You can determine water requirements inspecting the plant and soil. You have to make sure the regular supply of water to the root system. Water your abutilon when the topsoil starts to dry.
Potential Cause: Temperature Fluctuation
Abutilon has it’s comfortable temperature range to grow indoors. If you do not ensure proper temperature it will respond by yellowing of the leaves.
The optimum temperature level for abutilon in summer is 22°C/71.6°F to 25°C/ 77°F. In winter you should maintain 12°C/53.6°F to 15°C/59°F.
Now, If the thermometer drops below 12°C/53.6°F, then this can trigger the yellowing of your abutilon leaves.
How to Fix
Temperature change is very crucial for indoor abutilon. Do not keep your plants where it gets the direct cold flow of the air conditioner.
The cold drafts can harm abutilon badly. Keep your abutilon away from the cold draft of the window. Also, the direct flow of the radiator in winter will cause your plant to wither and turn yellow.
Misting can help Abutilon thrive, if the humidity is low in winter.
Potential Cause: Insufficient Light
Lack of light is one of the common causes of abutilon leaves turning yellow. You might know that the leaf is green due to the presence of chlorophyll.
Plants harvest sunlight to make food for themselves through the photosynthesis process. Chlorophyll plays the leading part in the photosynthesis process with the help of light.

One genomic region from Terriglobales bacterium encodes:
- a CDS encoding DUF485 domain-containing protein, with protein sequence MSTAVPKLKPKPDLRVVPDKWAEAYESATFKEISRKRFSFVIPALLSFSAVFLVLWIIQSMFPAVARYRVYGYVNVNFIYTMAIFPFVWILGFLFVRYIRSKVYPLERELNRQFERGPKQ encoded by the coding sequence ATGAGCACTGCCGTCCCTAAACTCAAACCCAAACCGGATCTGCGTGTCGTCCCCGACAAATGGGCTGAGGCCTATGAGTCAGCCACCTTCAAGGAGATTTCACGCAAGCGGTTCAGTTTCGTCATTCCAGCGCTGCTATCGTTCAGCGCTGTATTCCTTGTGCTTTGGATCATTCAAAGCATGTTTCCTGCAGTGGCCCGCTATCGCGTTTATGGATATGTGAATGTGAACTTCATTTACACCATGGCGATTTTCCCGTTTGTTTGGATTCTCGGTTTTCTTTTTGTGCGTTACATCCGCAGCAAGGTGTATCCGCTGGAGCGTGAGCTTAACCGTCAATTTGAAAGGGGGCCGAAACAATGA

Now, if you can not ensure enough light for your abutilon, the chlorophyll will start to degrade. Therefore, abutilon leaves will turn yellow.
How to fix
If your abutilon is in a dark place or not getting enough light then you need to consider changing the placement of it. Place the plant in a place where it gets sufficient indirect sunlight.
When you place your abutilon in an open place for light, you should shade it for a few days. Eventually, it will adapt to the changing environment. Remember direct sunlight will cause sunburn of the leaves.
Also if your apartment does not get enough sunlight then consider using artificial light for your abutilon. The plant can do photosynthesis in artificial light without any issues.
You May Also Like: Can Plants Use Artificial Light for Photosynthesis?
Potential Cause: High Soil pH
Abutilon likes slightly acidic soil. So, if your potting mix for abutilon is alkaline or high in pH, then your plant leaves may turn yellow.
Alkaline soil is not good for nutrient availability, vital nutrients like iron, manganese, zinc are not available for plants in high pH. That’s why abutilon leaves turn yellow and fall off.
How to Fix
Maintaining desired soil pH for abutilon is important for better development and growth. In slightly acidic soil ( below pH 7.0) makes plants happy. Because within this range of pH plants can intake the essential nutrients from the soil.